There are a number of series of study aids that are extremely popular with U.S. law students.
The books in West's Nutshell Series provide succinct summaries of the law in a wide range of subjects. Legal Research in a Nutshell, for example, is a guide to the legal research process in general and to the specific sources used to research the law. A free companion website provides links to the online sources referenced in the Nutshell. This item is part of the Law Library's "Academic Success" collection and is shelved on the 3rd floor. All of the books in the Nutshell Series are also available electronically through West's "Academic Study Aids Subscription," which is accessible for LUC law students and faculty. By creating a free West Academic account (LUC law community only), it is possible to highlight text and take notes online.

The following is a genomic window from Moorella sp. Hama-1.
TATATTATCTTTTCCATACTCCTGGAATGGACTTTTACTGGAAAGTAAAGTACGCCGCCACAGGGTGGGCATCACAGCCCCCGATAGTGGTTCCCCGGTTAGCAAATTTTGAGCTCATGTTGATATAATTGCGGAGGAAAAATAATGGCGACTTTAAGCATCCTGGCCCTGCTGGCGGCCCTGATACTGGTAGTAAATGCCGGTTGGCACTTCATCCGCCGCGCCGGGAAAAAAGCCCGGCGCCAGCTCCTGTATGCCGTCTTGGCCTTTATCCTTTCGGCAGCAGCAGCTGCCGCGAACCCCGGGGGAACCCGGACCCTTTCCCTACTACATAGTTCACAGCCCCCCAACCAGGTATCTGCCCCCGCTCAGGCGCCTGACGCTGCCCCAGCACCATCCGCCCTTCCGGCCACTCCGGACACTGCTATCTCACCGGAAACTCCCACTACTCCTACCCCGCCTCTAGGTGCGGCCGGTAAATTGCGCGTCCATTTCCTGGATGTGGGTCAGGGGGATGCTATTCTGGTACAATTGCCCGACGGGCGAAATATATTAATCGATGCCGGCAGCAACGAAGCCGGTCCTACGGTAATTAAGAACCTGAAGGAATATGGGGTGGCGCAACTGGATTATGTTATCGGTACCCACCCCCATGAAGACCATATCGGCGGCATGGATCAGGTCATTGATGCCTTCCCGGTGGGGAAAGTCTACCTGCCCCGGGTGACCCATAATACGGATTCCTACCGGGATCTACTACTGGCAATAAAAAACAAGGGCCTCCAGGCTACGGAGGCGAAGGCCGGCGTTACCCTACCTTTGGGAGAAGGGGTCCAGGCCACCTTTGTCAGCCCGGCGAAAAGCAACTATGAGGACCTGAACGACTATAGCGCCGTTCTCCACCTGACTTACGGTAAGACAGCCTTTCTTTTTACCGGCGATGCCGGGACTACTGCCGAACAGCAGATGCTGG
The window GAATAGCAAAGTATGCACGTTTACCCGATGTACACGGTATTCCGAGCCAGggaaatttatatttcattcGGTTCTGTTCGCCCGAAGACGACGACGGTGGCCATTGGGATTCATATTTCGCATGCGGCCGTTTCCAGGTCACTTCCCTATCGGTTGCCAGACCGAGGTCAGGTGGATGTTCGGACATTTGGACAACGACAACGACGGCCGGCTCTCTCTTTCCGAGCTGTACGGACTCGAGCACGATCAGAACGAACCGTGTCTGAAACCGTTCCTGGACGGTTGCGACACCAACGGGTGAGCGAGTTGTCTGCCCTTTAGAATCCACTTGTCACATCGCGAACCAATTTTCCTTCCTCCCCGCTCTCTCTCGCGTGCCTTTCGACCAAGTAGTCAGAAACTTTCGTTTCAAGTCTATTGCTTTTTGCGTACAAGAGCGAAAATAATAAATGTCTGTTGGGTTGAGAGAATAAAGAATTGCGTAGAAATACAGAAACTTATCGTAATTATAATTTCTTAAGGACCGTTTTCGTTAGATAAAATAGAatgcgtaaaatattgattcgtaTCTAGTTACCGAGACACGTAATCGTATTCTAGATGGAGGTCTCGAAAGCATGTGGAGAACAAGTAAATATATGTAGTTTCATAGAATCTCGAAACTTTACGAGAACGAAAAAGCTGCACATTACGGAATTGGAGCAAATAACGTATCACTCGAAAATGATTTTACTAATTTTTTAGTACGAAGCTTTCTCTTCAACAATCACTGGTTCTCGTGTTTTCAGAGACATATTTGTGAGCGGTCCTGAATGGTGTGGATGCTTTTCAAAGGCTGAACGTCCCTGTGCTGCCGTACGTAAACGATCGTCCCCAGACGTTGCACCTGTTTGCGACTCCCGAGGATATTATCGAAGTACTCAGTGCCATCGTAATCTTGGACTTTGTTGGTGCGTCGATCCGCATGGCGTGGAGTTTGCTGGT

Another series popular with U.S. law students is Wolters Kluwer's "Examples & Explanations." Each book summarizes a specific area of law and provides useful hypotheticals. The Law Library owns all of the books in the series, and the most recent editions are on reserve behind the Circulation Desk. Loyola Law students can also access the books in the Examples & Explanations series online via the Law Library's subscription to the Wolters Kluwer Online Study Aids Library (a valid Loyola Law School ID and password are required for off campus access).
Below is a complete list of all of the books contained in the "Examples & Explanations" series.
Secondary sources are publications that describe, comment on, or analyze the law (as opposed to primary sources, which contain the actual text of the law). Many different types of publications are included in this category: legal dictionaries, legal encyclopedias, American Law Reports, law reviews, Restatements, and treatises. Secondary sources can be valuable at the beginning of a research project, as they can provide a researcher with an overview of an unfamiliar subject area, introduce key terminology, and provide citations to important primary source materials.
Keep in mind that secondary sources are not the law and thus cannot be binding precedent (i.e., courts do not have to follow them); occasionally, however, certain types of secondary sources can be used as persuasive authority.